here`s proof labor voters will never learn

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    Piers Akerman
    Thursday, December 30, 2010 at 07:01pm


    NEUROSCIENTISTS may have helped us understand why conservative voters have more common sense than left-wingers.

    The research, sparked by an off-hand remark by actor Colin Firth, shows that the brains of conservatives are a different shape to those from the Left.

    I just decided to find out what was biologically wrong with people who dont agree with me and see what scientists had to say about it and they actually came up with something, he said.

    He may be regretting setting that challenge now. On the face of it, people who think as he does may suffer from a weak survival instinct.

    Scans of 90 students brains at University College London, revealed a strong correlation between the thickness of two particular areas of grey matterand an individual`s political views.

    Those who identified their views as right-wing has a more pronounced amygdala, a very old, very ancient part of the brain associated with emotion - particularly fear - while left-wingers had thicker anterior cingulates.

    Researcher and UCL Institute of Cognitive Neuroscience director Geraint Rees said he was very surprised by the findings.

    Why so? Conservatives are by nature innately concerned by threats posed to their survival and now the researchers have found evidence of their brains being hard-wired to accentuate those threats.

    Surely it didn`t take a neuroscientist to work this out. Australian voting patterns acutely reflect the difference between those who care deeply about their fate and those who do not.

    Those who voted for Labor last August showed a distinct lack of concern about the future of the country.

    They voted for the same party they had narrowly elected to govern in 2007 and in doing so they chose to ignore the multiple policy failures of that party - failures that were so apparent that an overwhelming majority of the members of their own parliamentary party, with the collaboration of a few trade union leaders, had dumped their own sitting PM Kevin Rudd in June in favour of his deputy Julia Gillard, who was responsible for a number of the most egregious policies.

    They had learnt nothing from their 2007 experiment. They demonstrated that they were not concerned with the fraud practised on the nation in the name of climate change, they were not concerned about the numerous house fires and the deaths caused by their Government`s failed housing insulation program, nor were they concerned with the waste created under the school buildings rort.

    The litany of policy failures they failed to note or turned a blind eye to is well known.

    So well known that it is nearly impossible for Labor supporters to point to any one successful policy initiative. Apologists for the Rudd-Gillard Government are routinely reduced to nominating tokenistic symbolic gestures such as the apology to the so-called Stolen Generation when asked to nominate a successful Labor program.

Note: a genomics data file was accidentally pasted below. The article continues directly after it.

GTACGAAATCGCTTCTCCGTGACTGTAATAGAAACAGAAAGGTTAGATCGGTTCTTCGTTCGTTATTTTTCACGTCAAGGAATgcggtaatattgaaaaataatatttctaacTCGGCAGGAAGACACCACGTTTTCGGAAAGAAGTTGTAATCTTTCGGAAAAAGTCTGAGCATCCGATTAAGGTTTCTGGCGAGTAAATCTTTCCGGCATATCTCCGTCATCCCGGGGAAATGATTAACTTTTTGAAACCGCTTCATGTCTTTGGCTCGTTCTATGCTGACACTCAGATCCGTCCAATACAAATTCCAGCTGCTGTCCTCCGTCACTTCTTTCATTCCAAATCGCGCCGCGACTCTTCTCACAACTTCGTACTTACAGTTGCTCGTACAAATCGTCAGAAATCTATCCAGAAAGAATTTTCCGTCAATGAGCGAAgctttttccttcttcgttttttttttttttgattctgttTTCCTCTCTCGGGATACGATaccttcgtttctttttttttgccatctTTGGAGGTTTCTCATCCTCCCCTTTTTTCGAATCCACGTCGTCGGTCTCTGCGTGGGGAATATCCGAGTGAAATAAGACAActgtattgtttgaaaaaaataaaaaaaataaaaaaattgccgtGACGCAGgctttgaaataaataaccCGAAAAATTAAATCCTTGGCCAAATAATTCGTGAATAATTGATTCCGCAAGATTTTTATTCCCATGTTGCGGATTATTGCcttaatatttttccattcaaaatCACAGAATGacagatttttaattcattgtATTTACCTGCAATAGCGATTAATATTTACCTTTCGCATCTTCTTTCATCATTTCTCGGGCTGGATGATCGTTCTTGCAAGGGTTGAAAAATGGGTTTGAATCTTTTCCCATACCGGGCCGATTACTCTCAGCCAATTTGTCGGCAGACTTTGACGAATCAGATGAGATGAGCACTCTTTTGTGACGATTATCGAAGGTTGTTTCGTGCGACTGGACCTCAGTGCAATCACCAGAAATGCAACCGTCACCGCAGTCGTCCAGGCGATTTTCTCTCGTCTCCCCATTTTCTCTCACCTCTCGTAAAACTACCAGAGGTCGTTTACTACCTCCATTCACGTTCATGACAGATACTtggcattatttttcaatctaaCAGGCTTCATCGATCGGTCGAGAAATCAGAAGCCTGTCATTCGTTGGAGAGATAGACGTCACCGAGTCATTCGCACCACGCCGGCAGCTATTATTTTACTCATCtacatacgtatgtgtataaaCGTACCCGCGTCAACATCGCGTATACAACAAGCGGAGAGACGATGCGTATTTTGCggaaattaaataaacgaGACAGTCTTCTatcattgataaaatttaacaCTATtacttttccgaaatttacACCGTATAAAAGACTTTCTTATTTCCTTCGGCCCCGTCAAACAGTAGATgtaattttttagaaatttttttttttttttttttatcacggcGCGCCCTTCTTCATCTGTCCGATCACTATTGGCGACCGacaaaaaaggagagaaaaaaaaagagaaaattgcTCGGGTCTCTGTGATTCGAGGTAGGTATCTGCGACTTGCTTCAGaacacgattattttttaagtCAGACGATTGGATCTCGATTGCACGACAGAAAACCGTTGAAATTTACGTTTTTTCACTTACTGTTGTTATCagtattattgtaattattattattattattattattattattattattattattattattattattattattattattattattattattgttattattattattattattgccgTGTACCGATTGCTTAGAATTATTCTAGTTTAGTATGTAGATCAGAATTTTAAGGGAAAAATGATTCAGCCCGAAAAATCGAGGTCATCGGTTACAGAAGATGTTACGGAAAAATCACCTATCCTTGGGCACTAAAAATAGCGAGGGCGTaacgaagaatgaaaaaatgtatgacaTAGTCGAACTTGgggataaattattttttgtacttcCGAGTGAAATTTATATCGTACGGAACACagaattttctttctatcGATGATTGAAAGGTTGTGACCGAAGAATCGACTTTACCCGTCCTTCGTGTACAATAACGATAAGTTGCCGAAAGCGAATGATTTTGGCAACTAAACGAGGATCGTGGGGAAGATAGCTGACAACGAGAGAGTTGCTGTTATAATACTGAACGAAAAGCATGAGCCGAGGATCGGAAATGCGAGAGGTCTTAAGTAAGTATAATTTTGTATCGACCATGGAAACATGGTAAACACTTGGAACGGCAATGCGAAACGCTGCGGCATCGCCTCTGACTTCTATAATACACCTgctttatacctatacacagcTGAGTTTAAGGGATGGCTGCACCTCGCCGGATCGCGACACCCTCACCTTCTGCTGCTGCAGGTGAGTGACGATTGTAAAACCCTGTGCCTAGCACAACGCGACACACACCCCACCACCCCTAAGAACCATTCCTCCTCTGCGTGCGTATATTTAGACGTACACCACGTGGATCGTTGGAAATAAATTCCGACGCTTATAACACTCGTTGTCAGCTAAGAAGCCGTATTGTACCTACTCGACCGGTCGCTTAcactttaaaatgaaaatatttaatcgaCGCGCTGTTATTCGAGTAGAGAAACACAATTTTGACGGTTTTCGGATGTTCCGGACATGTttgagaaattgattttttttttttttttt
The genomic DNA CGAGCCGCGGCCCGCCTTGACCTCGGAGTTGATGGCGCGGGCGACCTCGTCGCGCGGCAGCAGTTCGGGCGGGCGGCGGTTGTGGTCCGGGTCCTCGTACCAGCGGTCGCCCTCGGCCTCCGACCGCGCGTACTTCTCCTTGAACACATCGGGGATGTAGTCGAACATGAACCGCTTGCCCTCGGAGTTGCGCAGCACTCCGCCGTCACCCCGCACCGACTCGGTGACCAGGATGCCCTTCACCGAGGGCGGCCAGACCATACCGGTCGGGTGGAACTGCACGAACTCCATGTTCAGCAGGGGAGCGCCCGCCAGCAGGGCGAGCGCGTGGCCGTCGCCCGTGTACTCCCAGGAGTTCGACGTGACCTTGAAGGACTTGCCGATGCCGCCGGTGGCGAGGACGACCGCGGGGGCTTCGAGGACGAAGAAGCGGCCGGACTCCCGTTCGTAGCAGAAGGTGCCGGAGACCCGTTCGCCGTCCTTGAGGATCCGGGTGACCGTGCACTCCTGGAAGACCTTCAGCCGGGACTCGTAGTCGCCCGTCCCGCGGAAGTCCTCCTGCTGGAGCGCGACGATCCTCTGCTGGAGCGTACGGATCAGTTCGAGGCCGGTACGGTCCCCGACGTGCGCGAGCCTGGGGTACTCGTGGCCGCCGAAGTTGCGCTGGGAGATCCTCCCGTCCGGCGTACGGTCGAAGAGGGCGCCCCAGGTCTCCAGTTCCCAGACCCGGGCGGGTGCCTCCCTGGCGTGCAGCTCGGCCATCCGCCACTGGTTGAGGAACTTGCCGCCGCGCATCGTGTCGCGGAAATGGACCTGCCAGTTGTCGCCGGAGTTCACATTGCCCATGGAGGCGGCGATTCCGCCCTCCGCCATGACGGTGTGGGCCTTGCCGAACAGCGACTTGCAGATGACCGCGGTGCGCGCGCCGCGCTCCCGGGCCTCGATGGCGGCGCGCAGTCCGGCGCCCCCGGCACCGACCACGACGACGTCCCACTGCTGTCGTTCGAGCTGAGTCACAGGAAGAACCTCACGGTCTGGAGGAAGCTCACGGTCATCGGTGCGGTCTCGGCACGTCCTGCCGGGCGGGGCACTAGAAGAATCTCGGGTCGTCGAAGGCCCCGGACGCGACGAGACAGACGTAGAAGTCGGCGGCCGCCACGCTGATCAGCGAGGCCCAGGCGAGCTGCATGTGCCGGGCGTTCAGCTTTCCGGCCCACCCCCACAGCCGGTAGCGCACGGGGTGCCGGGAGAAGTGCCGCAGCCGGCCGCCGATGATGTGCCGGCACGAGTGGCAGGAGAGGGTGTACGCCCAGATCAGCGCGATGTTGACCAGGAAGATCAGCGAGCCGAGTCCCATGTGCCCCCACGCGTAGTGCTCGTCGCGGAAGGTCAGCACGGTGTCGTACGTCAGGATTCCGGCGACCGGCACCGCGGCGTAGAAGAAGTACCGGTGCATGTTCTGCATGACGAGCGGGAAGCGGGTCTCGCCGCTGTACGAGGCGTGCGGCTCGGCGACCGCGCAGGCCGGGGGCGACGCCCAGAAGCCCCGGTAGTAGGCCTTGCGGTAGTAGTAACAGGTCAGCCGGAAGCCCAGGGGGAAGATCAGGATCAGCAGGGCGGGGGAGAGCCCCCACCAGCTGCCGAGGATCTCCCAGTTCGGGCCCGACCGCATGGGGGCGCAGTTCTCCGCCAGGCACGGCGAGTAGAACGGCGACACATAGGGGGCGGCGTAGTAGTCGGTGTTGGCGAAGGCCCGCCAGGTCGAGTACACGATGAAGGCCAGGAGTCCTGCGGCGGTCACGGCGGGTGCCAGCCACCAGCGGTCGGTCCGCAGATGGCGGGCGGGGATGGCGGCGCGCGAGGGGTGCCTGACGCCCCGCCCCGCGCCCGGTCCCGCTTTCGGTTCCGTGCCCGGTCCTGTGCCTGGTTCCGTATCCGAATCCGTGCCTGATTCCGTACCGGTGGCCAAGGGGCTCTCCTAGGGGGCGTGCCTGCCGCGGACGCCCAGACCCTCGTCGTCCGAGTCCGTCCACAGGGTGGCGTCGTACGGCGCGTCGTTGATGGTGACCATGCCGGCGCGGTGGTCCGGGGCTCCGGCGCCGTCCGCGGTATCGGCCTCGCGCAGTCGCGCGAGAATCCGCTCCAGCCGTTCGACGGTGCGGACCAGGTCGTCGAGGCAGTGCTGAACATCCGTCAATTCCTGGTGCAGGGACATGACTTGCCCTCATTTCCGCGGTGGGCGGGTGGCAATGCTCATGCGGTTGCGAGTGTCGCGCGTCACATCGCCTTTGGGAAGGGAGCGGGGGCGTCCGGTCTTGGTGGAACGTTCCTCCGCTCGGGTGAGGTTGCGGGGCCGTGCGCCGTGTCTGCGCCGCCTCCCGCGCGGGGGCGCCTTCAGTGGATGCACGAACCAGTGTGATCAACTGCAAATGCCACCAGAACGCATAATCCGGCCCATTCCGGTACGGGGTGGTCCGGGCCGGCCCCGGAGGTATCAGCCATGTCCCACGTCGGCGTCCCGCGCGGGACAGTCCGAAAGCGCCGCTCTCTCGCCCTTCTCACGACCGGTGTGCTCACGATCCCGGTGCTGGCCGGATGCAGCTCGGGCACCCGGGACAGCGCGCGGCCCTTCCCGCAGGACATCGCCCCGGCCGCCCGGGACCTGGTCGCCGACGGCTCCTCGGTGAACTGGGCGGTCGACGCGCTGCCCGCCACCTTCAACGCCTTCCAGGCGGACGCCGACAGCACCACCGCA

Yet they continued to vote for the Government, which ultimately threatens their livelihoods through higher taxes and charges, and the livelihoods of their children and the growth of the nation.

    Researchers exploring the functions of the amygdala suggest that this part of the brain is responsible for learning and storing information about emotional events.

    They say the amygdala is also involved in the regulation or modulation of a variety of cognitive functions, such as attention, perception and explicit memory.

    If they are correct, that would explain why conservatives, possessing more developed amygdala, are more likely to have learnt from their experiences, whereas left-wingers would be more likely to keep getting burnt.

    Bitter experience has taught conservatives that the current crop of Labor leaders, state and federal, cannot be trusted.

    The empirical evidence of Labor`s failures, both state and federal, is just too massive for any but the most rusted-on follower - or those deficient in the area of the amygdala - to have learnt anything from the destruction evident all around them.

    Firth is currently starring in hit film The King`s Speech about Australian speech therapist Lionel Logue, played by Geoffrey Rush, who helped the future King George VI overcome a massive speech impediment. Logue, a West Australian, developed his technique helping shell-shocked World War I veterans recover their speech.

    It is possible that Labor voters might be able to be helped develop a greater awareness of the dangers inherent in their failure to assess the threats posed by their diminished survival instinct, but whether a remedy can be found is uncertain.

    A lot of work has been done on rats and other rodents but if the emotional processing features of the amygdala have been damaged, the fear conditioning responses suffer.

    While the research inspired by Firth`s flippant remark may point the way to understanding the neurology behind political choice, there is no guarantee that those who have a diminished sense of self-preservation will respond differently in the future.

    Rats learn how to avoid electrical shocks but there is a core of Labor voters incapable of learning new behaviour when exposed to the same threat stimuli.

    The commonsense gene favours conservatives.
 
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